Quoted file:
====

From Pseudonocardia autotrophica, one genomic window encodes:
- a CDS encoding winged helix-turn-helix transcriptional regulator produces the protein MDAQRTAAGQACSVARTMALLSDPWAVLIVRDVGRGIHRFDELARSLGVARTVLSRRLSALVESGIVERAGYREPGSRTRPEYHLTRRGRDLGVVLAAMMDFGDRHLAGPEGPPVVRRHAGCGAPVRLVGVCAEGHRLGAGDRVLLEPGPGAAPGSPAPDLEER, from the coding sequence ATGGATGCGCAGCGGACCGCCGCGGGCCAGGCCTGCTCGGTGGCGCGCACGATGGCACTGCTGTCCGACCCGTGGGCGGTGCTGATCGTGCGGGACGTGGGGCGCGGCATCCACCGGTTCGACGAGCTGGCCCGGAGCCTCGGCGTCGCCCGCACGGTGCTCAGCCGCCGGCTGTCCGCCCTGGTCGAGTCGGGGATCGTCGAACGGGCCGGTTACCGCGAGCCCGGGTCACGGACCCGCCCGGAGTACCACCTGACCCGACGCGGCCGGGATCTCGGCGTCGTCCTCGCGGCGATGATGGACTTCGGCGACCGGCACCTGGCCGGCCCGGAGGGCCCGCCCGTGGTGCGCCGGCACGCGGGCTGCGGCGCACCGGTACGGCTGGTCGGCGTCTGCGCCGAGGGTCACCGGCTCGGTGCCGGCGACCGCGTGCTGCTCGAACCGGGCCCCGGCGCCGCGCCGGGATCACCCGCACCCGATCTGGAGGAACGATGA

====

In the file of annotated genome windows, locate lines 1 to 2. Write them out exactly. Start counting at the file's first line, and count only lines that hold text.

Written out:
From Pseudonocardia autotrophica, one genomic window encodes:
- a CDS encoding winged helix-turn-helix transcriptional regulator produces the protein MDAQRTAAGQACSVARTMALLSDPWAVLIVRDVGRGIHRFDELARSLGVARTVLSRRLSALVESGIVERAGYREPGSRTRPEYHLTRRGRDLGVVLAAMMDFGDRHLAGPEGPPVVRRHAGCGAPVRLVGVCAEGHRLGAGDRVLLEPGPGAAPGSPAPDLEER, from the coding sequence ATGGATGCGCAGCGGACCGCCGCGGGCCAGGCCTGCTCGGTGGCGCGCACGATGGCACTGCTGTCCGACCCGTGGGCGGTGCTGATCGTGCGGGACGTGGGGCGCGGCATCCACCGGTTCGACGAGCTGGCCCGGAGCCTCGGCGTCGCCCGCACGGTGCTCAGCCGCCGGCTGTCCGCCCTGGTCGAGTCGGGGATCGTCGAACGGGCCGGTTACCGCGAGCCCGGGTCACGGACCCGCCCGGAGTACCACCTGACCCGACGCGGCCGGGATCTCGGCGTCGTCCTCGCGGCGATGATGGACTTCGGCGACCGGCACCTGGCCGGCCCGGAGGGCCCGCCCGTGGTGCGCCGGCACGCGGGCTGCGGCGCACCGGTACGGCTGGTCGGCGTCTGCGCCGAGGGTCACCGGCTCGGTGCCGGCGACCGCGTGCTGCTCGAACCGGGCCCCGGCGCCGCGCCGGGATCACCCGCACCCGATCTGGAGGAACGATGA